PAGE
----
* * *

    Tall, sawtooth masts rise up like swords from the water, land mines, shipwrecks of years past. If you didn’t know your way, you could run your boat into any of the half-dozen wrecks still haunting these waters. Beneath me lies a web of barnacle-crusted metal, links of rusted chain trailing over broken bows, and fish making their homes in rotted portholes, the rigging long since eaten away by the salty water. It’s a graveyard of ships. But like the local fishermen chugging out through the dreary fume into the open sea, I can navigate the bay with my eyes pinched shut against the cold. The water is deep here. Massive ships used to bring in supplies through this port, but not anymore. Now only small fishing boats and tourist barges sputter through. These waters are haunted, the seamen still say—and they’re right.

    The skiff bumps against the side of dock eleven, slip number four, where I park the boat while I’m in class. Most seventeen-year-olds have driver’s licenses and rusted-out cars they found on Craigslist or that were handed down from older siblings. But instead, I have a boat. And no use for a car.

    I sling my canvas bag over my shoulder, weighted down with textbooks, and jog up the gray, slick streets to Sparrow High School. The town of Sparrow was built where two ridges come together—tucked between the sea and mountains—making mudslides all too common here. One day it will likely be washed away completely. It will be pushed down into the water and buried beneath forty feet of rain and silt. There are no fast-food chains in Sparrow, no shopping malls or movie theaters, no Starbucks—although we do have a drive-through coffee hut. Our small town is sheltered from the outside world, trapped in time. We have a whopping total population of two thousand and twenty-four. But that number increases greatly every year on June first, when the tourists converge into town and overtake everything.

    Rose is standing on the sloping front lawn of Sparrow High, typing on her cell phone. Her wild cinnamon-red hair springs from her head in unruly curls that she loathes. But I’ve always envied the lively way her hair cannot be tamed or tied up or pinned down, while my straight, nut-brown hair cannot be coaxed into any sort of bouncy, cheerful configuration—and I’ve tried. But stick-straight hair is just stick-straight hair.

    “You’re not ditching me tonight, are you?” she asks when she sees me, tenting both eyebrows and dropping her cell into her once-white book bag that’s been scribbled with Sharpie and colored markers so that it’s now a collage of swirling midnight blues and grassy greens and bubblegum pinks—colorful graffiti art that has left no space untouched. Rose wants to be an artist—Rose is an artist. She’s determined to move to Seattle and attend the Art Institute when we graduate. And she reminds me almost weekly of the fact that she doesn’t want to go alone and I should come with her and be her roommate. To which I’ve skillfully avoided committing since freshmen year.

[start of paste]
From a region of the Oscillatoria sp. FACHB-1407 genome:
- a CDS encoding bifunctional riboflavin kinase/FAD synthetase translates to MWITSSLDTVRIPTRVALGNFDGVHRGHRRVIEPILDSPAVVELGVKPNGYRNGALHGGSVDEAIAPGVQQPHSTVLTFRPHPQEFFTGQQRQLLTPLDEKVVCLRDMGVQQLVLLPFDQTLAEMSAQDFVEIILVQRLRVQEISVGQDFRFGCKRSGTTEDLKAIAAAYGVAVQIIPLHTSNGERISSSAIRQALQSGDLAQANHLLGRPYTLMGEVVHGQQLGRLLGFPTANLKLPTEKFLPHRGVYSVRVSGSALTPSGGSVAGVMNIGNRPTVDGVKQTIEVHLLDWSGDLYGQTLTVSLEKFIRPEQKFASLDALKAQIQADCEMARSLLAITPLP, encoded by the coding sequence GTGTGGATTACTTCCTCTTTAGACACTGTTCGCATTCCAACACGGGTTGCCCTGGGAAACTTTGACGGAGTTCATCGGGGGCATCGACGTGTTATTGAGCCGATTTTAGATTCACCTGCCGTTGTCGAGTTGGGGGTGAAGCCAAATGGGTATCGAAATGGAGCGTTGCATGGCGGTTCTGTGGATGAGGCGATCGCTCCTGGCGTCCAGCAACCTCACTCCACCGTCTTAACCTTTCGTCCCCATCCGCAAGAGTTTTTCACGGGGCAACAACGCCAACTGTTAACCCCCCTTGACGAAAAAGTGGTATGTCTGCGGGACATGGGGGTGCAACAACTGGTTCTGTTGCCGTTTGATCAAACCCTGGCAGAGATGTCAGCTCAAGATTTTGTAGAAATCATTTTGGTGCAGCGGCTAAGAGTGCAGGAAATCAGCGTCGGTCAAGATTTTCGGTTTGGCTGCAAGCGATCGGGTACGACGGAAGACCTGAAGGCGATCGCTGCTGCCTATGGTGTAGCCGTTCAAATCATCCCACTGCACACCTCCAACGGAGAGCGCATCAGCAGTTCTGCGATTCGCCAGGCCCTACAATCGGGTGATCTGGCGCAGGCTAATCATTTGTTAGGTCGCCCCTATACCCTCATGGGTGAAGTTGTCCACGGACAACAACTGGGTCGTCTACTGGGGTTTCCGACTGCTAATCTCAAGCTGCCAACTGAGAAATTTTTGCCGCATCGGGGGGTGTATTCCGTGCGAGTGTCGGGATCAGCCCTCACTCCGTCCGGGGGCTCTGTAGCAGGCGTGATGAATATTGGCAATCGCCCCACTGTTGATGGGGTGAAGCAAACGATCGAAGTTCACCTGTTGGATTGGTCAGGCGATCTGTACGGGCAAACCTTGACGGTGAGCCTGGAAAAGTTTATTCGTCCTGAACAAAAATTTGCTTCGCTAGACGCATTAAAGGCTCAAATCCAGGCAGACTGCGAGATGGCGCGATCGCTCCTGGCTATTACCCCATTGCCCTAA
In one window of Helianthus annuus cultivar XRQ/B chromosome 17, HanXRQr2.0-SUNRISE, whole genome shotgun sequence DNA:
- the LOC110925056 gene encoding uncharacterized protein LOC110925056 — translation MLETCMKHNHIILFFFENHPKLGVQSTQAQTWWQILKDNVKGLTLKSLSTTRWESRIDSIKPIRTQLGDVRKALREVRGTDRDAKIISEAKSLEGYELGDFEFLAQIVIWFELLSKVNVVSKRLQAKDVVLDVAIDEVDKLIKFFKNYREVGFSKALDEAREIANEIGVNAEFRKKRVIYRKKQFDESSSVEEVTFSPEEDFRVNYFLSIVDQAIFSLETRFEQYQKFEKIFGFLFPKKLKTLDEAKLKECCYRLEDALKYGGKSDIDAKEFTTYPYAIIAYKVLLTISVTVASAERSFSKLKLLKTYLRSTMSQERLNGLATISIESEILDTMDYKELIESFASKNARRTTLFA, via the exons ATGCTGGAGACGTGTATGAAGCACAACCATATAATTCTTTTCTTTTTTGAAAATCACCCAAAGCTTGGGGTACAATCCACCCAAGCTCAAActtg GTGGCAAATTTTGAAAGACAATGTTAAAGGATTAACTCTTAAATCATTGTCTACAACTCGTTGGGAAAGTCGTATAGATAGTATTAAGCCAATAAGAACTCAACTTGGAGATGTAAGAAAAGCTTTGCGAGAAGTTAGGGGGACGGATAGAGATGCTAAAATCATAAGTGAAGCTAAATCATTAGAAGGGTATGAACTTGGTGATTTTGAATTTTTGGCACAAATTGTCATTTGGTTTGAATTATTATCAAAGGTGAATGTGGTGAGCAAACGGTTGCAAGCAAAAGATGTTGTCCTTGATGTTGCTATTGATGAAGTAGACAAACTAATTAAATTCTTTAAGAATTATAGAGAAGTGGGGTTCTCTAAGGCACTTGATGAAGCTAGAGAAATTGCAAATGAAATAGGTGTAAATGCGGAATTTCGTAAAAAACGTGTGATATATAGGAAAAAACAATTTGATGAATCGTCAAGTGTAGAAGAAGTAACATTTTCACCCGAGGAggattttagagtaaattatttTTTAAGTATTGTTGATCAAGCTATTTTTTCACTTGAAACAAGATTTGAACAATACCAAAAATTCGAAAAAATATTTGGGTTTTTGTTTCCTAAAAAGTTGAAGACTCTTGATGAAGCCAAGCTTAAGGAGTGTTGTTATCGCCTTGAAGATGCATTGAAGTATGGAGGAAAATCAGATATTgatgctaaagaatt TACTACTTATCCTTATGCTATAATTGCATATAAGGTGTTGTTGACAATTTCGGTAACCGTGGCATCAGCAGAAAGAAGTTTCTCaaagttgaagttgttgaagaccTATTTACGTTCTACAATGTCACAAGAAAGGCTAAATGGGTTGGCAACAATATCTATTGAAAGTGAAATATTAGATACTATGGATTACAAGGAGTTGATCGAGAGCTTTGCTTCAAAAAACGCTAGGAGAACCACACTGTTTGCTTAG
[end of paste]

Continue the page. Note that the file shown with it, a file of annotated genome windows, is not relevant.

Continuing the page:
It’s not that I don’t want to escape this rainy, dreadful town, because I do. But I feel trapped, a weight of responsibility settled firmly over me. I can’t leave my mother all alone on the island. I’m all she has left—the only thing still grounding her to reality. And perhaps it’s foolish—naive even—but I also have hope that perhaps my father will return someday. He’ll magically appear on the dock and stroll up to the house as if no time has passed. And I need to be here in case he does.

    But as our junior year comes to an end and our senior year approaches, I’m forced to consider the rest of my life and the reality that my future might be right here in Sparrow. I might never leave this place. I might be stuck.

    I’ll stay on the island, reading fortunes from the smeared remains of tea leaves in white porcelain cups just like my mom used to before Dad vanished and never came back. Locals would steer their boats across the harbor, sometimes in secret under a ghost moon, sometimes in the middle of the day because they had an urgent question they needed answered, and they’d sit in our kitchen, fingers tapping on the wood-block table, waiting for Mom to tell them their fate. And afterward they’d leave folded or crumpled or flattened bills on the table just before they left. Mom would slide the money into a flour tin she kept on the shelf next to the stove. And maybe this is the life I’m destined for: sitting at the kitchen table, the sweet scent of chamomile or orange lavender tea settling into my hair, running my finger around the rim of a mug and finding messages in the swirling chaos of leaves.